Beauty Standards in the Age of Social Media

portrait of a girl with a sixties style look including bouffant hair and spikey eyelashes

Who remembers the Mod look? Blue or green eyeshadow, Twiggy eyelashes? Skincare was pretty much soap and water followed by toner and then a slathering of your mother’s Nivea or Ponds cold cream. Ah, those were the teenage beauty standards of the 60’s.

Now that boomers are older, it’s hard for us to turn on the TV or open a magazine without being hit by the pressure to look younger, defy wrinkles and cover those grey hairs. In a world where anti-aging potions fly off the shelves and filters distort reality, it’s easy to succumb to the pressure to defy aging at any cost. The rise of what some call “Sephora kids” highlights a concerning trend among young people: an obsession with maintaining eternal youth. But what drives this fixation, and what are the consequences?

Historically, beauty marketing has targeted older demographics with anti-aging products, leaving younger generations largely untouched by the quest for eternal youth. However, the advent of social media has blurred these lines, exposing teens to influencers who openly endorse anti-aging treatments. As a result, teenagers today are more likely to invest in products once reserved for older generations.

The prevalence of photo editing tools and filters that claim to ‘show’ them what they will look like as they age further perpetuates unrealistic beauty standards, leading to self-objectification and body dysmorphia, particularly among impressionable teens. Social media exacerbates these issues, amplifying insecurities and shaping self-perception based on external validation.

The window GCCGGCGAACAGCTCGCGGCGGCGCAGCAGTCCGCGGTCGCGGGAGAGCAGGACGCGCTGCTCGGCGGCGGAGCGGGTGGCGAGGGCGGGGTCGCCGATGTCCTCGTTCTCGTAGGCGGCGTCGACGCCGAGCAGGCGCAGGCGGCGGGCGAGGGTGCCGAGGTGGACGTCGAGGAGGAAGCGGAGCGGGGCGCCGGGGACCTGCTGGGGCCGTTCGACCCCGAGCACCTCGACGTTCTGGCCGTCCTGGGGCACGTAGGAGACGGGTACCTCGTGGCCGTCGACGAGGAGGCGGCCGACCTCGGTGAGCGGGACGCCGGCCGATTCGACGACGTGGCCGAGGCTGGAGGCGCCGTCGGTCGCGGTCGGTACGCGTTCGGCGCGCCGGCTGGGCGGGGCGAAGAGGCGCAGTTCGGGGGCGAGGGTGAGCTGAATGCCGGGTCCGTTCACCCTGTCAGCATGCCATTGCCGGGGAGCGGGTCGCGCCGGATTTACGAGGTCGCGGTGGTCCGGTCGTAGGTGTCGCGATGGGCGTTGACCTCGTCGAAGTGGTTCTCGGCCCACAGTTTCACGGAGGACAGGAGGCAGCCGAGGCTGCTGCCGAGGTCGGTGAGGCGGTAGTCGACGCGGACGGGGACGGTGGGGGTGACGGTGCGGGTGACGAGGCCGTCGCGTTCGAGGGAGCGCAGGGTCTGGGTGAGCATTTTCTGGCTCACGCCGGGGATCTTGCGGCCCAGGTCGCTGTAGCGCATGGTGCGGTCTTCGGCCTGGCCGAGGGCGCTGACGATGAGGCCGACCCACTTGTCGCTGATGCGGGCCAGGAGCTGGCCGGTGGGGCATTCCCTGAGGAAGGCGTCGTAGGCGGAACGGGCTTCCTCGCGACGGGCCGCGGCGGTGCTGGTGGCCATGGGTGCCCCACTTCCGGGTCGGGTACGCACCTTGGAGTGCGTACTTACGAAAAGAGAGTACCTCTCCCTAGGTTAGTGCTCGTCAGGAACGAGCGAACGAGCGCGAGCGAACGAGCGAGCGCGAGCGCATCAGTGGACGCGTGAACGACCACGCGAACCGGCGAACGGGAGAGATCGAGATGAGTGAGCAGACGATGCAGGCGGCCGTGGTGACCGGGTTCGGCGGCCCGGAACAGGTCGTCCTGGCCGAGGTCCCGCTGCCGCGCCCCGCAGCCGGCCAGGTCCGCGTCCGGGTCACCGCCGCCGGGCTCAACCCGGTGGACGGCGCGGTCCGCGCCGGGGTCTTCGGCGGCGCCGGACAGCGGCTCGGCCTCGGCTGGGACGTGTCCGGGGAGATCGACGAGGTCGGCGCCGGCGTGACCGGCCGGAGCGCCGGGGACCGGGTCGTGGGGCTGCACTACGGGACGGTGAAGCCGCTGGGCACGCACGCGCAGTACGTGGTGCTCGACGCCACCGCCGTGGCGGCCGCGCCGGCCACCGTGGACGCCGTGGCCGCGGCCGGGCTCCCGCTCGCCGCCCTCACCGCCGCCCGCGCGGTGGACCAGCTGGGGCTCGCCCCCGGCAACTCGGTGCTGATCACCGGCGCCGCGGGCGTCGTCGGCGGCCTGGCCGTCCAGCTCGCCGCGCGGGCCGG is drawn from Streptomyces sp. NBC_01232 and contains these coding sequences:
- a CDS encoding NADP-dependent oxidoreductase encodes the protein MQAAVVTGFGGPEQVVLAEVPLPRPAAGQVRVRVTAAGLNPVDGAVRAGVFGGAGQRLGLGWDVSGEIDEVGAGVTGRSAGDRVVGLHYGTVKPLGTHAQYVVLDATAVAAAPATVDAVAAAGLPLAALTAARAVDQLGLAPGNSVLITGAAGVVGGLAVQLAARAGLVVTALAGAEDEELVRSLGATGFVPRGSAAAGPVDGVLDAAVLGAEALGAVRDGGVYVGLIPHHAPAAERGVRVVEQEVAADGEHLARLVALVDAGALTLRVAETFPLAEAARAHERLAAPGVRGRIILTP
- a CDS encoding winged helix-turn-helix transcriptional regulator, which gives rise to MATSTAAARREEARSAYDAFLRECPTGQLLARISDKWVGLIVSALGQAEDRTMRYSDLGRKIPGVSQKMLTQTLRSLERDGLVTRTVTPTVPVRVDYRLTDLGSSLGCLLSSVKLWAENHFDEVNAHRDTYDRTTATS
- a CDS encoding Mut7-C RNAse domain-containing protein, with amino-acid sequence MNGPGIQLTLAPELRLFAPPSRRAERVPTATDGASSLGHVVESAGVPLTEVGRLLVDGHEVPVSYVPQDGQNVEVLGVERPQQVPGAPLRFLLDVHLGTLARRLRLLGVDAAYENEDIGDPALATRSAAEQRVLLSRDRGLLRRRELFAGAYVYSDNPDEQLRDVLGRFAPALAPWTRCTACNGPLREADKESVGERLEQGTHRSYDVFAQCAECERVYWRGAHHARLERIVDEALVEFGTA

But beyond the superficial concerns lie deeper implications. The societal fear of aging perpetuates ageism, leading to discrimination and marginalization of older adults. Research shows that ageism not only affects self-esteem but also influences workplace dynamics, relationships and even contributes to elder abuse.

It’s time to challenge these ingrained attitudes and redefine beauty beyond youthfulness. Rather than succumbing to societal pressures, we must celebrate the beauty that come with age. The wisdom seen by looking into eyes that have witnessed life experiences, the lines around those eyes that I prefer to think of as a reminder of many smiles and even the grey hair that, when we finally give into it, can be cared for and styled beautifully. Instead of investing in anti-aging products, let’s invest in practices that support older adults and foster intergenerational connections with greater positivity.